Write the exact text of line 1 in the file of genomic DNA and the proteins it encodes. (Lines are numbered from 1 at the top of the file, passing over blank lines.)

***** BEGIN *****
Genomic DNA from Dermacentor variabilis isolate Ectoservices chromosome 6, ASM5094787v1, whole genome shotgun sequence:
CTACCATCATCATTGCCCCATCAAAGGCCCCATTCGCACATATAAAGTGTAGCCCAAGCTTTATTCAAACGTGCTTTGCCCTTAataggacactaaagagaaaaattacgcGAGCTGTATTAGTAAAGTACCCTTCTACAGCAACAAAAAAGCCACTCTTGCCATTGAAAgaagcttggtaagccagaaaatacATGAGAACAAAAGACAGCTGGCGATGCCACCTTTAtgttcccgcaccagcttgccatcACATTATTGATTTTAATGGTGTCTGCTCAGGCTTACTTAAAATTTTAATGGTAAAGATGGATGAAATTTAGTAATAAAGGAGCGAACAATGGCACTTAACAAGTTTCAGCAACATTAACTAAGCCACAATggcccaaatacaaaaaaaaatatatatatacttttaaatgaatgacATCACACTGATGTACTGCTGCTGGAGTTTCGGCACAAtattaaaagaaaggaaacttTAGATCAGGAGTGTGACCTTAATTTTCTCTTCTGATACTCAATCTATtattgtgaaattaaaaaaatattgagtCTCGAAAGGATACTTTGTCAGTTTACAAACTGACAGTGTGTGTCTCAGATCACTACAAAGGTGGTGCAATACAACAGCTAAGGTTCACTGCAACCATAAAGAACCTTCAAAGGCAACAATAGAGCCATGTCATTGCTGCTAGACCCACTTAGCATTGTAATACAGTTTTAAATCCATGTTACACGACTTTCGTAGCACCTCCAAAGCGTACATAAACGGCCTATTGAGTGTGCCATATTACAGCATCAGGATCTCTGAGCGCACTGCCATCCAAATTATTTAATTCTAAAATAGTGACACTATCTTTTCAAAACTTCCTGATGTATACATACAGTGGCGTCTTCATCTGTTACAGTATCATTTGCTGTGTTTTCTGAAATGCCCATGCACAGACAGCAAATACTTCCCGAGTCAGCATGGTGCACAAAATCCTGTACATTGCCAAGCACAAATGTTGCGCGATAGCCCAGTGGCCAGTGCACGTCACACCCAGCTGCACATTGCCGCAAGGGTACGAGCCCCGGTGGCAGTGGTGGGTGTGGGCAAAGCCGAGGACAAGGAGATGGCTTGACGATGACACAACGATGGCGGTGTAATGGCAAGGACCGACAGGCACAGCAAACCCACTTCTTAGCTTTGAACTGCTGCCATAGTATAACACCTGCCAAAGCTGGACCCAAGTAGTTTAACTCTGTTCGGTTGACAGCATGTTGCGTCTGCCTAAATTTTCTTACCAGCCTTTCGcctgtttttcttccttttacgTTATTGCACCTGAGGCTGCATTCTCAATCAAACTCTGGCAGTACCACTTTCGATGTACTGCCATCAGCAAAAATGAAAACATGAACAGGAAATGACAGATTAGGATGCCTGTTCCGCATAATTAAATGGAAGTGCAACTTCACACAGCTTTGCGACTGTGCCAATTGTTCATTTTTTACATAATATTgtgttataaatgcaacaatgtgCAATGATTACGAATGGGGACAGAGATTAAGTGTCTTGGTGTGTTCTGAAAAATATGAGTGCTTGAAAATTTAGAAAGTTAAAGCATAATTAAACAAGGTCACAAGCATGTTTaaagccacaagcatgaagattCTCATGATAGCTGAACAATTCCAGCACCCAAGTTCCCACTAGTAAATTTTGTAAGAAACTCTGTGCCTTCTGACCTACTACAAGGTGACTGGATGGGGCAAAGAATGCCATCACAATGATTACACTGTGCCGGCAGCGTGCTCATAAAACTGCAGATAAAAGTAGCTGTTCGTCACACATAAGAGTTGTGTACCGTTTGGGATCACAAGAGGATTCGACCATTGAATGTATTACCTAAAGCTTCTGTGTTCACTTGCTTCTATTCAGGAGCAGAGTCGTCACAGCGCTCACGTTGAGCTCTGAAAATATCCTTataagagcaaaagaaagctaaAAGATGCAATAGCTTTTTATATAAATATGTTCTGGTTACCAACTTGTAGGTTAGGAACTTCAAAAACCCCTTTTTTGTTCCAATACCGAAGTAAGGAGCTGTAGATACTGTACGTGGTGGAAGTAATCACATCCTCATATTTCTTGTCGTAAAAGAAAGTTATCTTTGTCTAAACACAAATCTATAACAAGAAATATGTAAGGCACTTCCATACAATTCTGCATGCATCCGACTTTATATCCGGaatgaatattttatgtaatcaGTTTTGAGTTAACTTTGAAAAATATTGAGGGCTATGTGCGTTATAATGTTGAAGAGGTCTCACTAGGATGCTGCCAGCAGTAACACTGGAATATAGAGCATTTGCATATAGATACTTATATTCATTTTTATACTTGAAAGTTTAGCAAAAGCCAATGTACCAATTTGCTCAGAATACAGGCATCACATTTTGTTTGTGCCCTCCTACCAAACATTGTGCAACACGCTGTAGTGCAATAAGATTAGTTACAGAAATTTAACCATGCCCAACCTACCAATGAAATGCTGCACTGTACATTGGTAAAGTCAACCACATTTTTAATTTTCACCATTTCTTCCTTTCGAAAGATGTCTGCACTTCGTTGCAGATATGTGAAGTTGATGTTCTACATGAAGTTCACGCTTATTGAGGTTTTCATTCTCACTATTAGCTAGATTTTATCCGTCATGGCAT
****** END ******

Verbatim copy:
Genomic DNA from Dermacentor variabilis isolate Ectoservices chromosome 6, ASM5094787v1, whole genome shotgun sequence: